'Non-whites don't wipe their bums'; refugees are a 'bunch of migrants', 'don't sit next to muslims with a bag'. Not anonymous below the line comments in a tabloid newspaper. These are views expressed to me recently in situations as diverse as a community workshop, the House of Commons or from fellow commuters.
This is why Prevent is a missed opportunity. Britain requires a conversation, not an exercise in finger pointing. We need to both address common fears of 'the other', and promote the best of our abilities to work together. There are extremists in all communities who need to be identified and challenged. A truly inclusive approach would recognise combatting this is a job for us all, not just the government or those targeted alone.
Tension between communities in Britain is rising: every day and in every way. On all sides of political and religious debates, there are many who are encouraging it. Whether the issue is immigration or radicalisation, heat rather than light dominates public policy. In our conspiracy-obsessed age, the first victim is any semblance of reasoned debate. Britain First memes about rapist refugees angrily rebound around social media. Community meetings resound with allegations that Islam is under attack.
Such views left unchallenged not only exclude and alienate. They can foster a world in which mistreatment of, and even violence against those who are different becomes commonplace. Whether deliberate or not, when the prime minister dismisses refugees, it makes it just that bit easier to turn our backs on them too. Residents regularly tell me that they feel nervous and ill at ease. Jews confide that they now do not wear skull caps in public. Muslim women say they are frightened they will be assaulted for wearing the niqab. White residents worry 'native speakers' are being ignored. To argue about the validity of these concerns is to miss the point. We must address the fact that, across Britain they exist at all.
To do so, we need a national conversation that can separate naive and insensitive conduct from actions motivated by malicious intent. Those who seek to exploit these fears - whether to score points in PMQs or to promote a vicious political agenda - should be held to account for their toxic rhetoric. But those courageous enough to admit their own prejudices - to which we all are prey - shouldn't be written off as clones of Donald Trump, either. We need to engage with the roots of hatred and reasons for fear: both off and online. Whether talking about jihad in the sense of a personal moral struggle, explaining Zionism refers to Israel's right to exist, or demonstrating how insensitive analogies with Nazism are offensive, taking time to make, and listen to, arguments and explanations is as much part of tackling extremism as calling out those who foster hatred.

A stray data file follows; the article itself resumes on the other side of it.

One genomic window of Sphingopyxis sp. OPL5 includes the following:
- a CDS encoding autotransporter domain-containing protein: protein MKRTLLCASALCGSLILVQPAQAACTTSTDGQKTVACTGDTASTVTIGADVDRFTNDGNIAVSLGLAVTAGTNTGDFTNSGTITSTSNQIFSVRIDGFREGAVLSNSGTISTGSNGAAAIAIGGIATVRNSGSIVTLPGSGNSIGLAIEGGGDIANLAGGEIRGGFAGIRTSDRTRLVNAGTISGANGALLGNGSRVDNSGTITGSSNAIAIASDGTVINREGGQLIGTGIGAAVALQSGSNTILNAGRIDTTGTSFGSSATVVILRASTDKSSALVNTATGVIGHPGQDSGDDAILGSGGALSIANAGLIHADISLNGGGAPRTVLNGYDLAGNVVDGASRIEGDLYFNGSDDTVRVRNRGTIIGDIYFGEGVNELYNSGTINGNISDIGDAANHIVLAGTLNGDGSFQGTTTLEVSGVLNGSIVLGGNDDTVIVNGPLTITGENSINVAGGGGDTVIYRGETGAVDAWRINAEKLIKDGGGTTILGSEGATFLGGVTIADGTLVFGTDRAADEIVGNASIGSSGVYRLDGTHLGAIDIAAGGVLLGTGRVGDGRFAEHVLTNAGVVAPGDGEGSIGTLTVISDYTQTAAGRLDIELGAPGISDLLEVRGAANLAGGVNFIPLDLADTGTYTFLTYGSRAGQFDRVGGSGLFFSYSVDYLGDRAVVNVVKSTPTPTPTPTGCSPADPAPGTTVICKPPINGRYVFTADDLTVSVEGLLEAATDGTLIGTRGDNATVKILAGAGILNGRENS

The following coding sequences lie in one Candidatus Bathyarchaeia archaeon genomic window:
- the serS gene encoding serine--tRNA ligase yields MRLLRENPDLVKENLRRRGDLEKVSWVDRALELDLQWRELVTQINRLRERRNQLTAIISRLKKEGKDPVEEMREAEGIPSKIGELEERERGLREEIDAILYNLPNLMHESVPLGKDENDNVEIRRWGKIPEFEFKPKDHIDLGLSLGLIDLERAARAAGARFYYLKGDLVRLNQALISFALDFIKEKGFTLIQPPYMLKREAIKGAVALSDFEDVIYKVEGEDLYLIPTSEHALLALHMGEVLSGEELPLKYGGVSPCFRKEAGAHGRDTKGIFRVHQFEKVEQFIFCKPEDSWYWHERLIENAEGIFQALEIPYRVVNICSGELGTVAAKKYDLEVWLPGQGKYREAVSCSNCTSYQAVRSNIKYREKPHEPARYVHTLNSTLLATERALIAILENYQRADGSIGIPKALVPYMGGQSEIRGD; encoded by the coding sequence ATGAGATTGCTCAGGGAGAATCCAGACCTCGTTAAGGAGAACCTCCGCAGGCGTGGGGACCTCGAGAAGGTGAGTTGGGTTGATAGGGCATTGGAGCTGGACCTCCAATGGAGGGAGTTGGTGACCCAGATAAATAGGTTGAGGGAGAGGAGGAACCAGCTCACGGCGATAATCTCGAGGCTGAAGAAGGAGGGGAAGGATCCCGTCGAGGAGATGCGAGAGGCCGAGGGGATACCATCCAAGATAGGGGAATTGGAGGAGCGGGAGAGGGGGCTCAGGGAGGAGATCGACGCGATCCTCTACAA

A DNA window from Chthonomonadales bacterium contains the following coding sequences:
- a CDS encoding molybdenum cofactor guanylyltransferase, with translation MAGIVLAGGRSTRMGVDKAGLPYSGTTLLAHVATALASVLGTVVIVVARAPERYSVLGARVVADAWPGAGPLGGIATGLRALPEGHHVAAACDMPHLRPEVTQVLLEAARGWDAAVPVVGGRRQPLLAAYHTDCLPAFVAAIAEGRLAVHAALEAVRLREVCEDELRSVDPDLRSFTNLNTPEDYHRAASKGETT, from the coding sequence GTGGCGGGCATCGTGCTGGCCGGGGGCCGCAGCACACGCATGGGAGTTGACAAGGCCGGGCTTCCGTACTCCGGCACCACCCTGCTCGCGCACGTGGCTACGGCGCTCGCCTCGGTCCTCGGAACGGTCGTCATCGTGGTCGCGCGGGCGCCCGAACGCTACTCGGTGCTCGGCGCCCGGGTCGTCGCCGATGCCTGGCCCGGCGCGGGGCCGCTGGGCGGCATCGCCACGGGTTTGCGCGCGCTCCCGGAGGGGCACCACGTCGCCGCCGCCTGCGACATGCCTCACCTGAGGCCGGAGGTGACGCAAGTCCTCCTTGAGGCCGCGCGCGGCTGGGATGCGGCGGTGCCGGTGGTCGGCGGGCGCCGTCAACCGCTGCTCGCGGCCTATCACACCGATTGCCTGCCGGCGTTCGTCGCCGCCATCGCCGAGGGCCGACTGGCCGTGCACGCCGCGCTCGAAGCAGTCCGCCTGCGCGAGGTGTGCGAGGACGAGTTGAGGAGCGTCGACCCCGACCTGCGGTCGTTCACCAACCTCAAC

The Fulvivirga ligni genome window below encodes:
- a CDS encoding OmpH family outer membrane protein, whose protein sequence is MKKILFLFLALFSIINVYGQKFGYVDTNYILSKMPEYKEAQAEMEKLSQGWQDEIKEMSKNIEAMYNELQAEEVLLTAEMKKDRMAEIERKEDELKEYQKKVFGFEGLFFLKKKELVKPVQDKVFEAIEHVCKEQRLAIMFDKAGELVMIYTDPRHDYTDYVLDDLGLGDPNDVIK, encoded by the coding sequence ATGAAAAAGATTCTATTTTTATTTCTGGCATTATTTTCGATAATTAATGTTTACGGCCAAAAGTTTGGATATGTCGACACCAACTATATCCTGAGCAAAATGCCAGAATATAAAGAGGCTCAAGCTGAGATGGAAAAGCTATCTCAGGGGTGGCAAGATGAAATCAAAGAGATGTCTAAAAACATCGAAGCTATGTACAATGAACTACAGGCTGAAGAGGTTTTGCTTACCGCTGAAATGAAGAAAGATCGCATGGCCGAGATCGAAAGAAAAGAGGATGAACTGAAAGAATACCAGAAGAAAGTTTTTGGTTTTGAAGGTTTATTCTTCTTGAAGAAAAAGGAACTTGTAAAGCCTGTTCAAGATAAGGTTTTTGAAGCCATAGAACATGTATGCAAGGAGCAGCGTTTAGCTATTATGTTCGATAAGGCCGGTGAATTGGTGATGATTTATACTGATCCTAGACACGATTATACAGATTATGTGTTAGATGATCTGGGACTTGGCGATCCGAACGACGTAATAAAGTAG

Social solidarity isn't supported through bland generalities about tolerance and diversity. It requires real graft, helping to explore and diffuse tensions between cultures as well as imbalances in power. We should say clearly that dumping refugees around the country is insulting to our shared humanity. We should affirm that hate preachers do not, and should not be allowed to represent an entire faith. Crucially, we should make sure there is space to listen what people say for themselves, not drown some voices with angry demands that they disown the worst members of their communities before they can be heard at all.
Bringing Britain together - whether to fight terrorism, help refugees or build our economy - requires being willing to engage with the views of others as well as our own, however uncomfortable this can sometimes be. Nature abhors a vacuum - if we don't say who we are and what we share, as well as what we are not, fanatics will continue to dominate the debate. In the fight for equality, as well as against extremism, this task has never been more urgent.
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